The House will be sending out several subpoenas now that it has announced an impeachment inquiry, and now, "we're all waiting to see" if they'll be enforced by the courts, one former acting attorney general, Matthew Whitaker, said on Newsmax Sunday.
"What is going to happen now is they're going to develop the evidence and figure out how they can possibly file articles of impeachment against Joe Biden," Whitaker commented during Newsmax's "Wake Up America." "I think the most interesting thing is there's going to be a lot of subpoenas going out from the House now, and they're going to have the stamp of an impeachment inquiry."
The Department of Justice, banks, and more will be in the "crossfire" of the investigation, so the response from the courts will be important, Whitaker added.
"Courts have typically given those subpoenas more enforcement power," said Whitaker. "Remember, DOJ can hold people in contempt if they're referred from the House for defying the subpoenas," he added.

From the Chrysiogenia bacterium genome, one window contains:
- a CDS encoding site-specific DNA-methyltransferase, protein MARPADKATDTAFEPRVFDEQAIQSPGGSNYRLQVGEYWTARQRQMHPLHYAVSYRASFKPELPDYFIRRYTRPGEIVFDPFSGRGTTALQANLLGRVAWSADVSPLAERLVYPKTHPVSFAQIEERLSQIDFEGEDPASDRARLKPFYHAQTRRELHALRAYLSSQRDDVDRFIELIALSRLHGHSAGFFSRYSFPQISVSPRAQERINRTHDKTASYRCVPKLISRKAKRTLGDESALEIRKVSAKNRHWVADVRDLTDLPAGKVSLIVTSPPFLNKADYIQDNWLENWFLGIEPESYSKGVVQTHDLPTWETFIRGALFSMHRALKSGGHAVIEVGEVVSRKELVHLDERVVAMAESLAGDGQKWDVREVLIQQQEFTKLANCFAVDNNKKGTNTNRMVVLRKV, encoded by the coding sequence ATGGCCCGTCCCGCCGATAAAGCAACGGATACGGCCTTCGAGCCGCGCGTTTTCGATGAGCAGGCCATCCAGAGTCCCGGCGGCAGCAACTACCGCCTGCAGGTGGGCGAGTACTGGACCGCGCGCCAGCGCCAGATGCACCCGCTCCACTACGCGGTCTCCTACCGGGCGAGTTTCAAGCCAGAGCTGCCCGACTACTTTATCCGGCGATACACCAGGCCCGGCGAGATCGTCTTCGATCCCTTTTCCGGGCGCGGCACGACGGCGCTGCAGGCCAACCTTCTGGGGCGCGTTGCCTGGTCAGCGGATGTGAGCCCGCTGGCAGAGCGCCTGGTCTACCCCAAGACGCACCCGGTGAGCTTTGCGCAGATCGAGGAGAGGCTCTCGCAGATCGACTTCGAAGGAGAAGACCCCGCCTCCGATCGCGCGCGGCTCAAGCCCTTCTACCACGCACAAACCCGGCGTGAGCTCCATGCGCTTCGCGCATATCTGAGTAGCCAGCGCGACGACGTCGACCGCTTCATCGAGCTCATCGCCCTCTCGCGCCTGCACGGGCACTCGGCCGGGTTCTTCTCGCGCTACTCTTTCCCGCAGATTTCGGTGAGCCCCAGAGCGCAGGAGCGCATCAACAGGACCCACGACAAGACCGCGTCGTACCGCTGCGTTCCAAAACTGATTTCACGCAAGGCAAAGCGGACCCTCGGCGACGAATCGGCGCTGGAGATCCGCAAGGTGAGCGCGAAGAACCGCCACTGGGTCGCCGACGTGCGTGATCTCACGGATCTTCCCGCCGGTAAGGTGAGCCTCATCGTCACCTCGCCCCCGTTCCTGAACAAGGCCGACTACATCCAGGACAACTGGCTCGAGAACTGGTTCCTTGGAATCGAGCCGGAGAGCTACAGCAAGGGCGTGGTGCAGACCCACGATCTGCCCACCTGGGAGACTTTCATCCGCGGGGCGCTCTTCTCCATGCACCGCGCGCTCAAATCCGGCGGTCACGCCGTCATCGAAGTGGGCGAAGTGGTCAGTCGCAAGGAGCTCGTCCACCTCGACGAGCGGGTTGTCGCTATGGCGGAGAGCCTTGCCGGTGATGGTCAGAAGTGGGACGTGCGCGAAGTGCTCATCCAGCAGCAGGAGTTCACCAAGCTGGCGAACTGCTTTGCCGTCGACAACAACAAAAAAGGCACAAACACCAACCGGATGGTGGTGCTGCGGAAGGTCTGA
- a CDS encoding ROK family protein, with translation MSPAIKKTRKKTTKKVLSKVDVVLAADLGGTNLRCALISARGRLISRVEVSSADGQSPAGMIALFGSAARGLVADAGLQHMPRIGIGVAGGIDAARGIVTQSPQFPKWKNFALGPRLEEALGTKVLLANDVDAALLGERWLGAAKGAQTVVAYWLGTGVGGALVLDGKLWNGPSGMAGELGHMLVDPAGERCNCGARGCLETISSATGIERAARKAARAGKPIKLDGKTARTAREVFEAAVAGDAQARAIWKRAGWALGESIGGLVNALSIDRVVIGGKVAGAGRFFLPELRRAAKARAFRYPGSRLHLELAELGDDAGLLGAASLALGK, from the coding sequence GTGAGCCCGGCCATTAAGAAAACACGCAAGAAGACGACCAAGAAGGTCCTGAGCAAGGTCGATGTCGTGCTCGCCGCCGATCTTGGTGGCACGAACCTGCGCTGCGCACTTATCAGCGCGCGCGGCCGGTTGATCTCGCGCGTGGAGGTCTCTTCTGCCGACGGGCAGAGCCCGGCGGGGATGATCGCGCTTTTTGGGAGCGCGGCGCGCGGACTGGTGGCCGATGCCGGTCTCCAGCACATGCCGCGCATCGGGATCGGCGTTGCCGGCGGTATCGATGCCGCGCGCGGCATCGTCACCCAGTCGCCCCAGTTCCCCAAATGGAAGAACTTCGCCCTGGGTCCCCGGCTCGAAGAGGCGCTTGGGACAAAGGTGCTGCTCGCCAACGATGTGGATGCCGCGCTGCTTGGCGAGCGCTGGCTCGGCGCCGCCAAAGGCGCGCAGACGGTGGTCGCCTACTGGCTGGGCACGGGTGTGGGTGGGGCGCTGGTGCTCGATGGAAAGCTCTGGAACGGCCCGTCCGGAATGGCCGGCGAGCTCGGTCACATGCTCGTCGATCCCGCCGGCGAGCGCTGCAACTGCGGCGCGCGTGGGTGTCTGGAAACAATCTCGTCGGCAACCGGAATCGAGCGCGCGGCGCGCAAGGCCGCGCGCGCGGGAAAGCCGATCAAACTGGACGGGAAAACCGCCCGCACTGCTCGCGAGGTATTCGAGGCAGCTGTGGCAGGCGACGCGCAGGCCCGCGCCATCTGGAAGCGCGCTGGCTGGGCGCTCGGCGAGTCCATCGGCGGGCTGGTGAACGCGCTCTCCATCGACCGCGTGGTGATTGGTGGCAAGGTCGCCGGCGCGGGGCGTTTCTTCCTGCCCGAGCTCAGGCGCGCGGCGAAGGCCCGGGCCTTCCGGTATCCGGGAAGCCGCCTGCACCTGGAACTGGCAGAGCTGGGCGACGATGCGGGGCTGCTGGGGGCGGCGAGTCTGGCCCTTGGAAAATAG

Meanwhile, White House press secretary Karine Jean-Pierre last week referred to the impeachment inquiry as "baseless" and Whitaker said that's because she's "blind to what happened."
"Maybe it's because she wasn't around in 2016," he said. "But, you know, the evidence is quite clear, and that is that, you know, Hunter Biden was on the Burisma board. He was paid a million dollars a year in that role.
"Burisma had a problem with Viktor Shokin, who was the Ukrainian prosecutor investigating Burisma, and Joe Biden went to Ukraine and leveraged a billion dollars of U.S. loan guarantees to get that investigator fired. That, to me, is a prima facie case."
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Sandy Fitzgerald ✉
Sandy Fitzgerald has more than three decades in journalism and serves as a general assignment writer for Newsmax covering news, media, and politics.
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